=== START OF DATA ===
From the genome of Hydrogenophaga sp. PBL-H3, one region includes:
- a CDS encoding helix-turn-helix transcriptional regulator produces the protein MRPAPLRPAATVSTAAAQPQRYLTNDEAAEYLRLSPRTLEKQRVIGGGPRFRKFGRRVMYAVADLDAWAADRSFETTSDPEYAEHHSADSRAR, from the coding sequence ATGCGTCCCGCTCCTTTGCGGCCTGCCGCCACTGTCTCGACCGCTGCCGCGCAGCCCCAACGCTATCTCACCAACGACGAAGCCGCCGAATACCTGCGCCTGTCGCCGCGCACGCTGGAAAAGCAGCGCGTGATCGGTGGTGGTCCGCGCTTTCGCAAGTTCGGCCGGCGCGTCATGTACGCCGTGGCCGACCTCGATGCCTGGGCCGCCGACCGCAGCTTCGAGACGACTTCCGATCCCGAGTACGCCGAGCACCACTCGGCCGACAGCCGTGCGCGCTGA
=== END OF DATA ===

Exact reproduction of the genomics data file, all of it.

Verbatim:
From the genome of Hydrogenophaga sp. PBL-H3, one region includes:
- a CDS encoding helix-turn-helix transcriptional regulator produces the protein MRPAPLRPAATVSTAAAQPQRYLTNDEAAEYLRLSPRTLEKQRVIGGGPRFRKFGRRVMYAVADLDAWAADRSFETTSDPEYAEHHSADSRAR, from the coding sequence ATGCGTCCCGCTCCTTTGCGGCCTGCCGCCACTGTCTCGACCGCTGCCGCGCAGCCCCAACGCTATCTCACCAACGACGAAGCCGCCGAATACCTGCGCCTGTCGCCGCGCACGCTGGAAAAGCAGCGCGTGATCGGTGGTGGTCCGCGCTTTCGCAAGTTCGGCCGGCGCGTCATGTACGCCGTGGCCGACCTCGATGCCTGGGCCGCCGACCGCAGCTTCGAGACGACTTCCGATCCCGAGTACGCCGAGCACCACTCGGCCGACAGCCGTGCGCGCTGA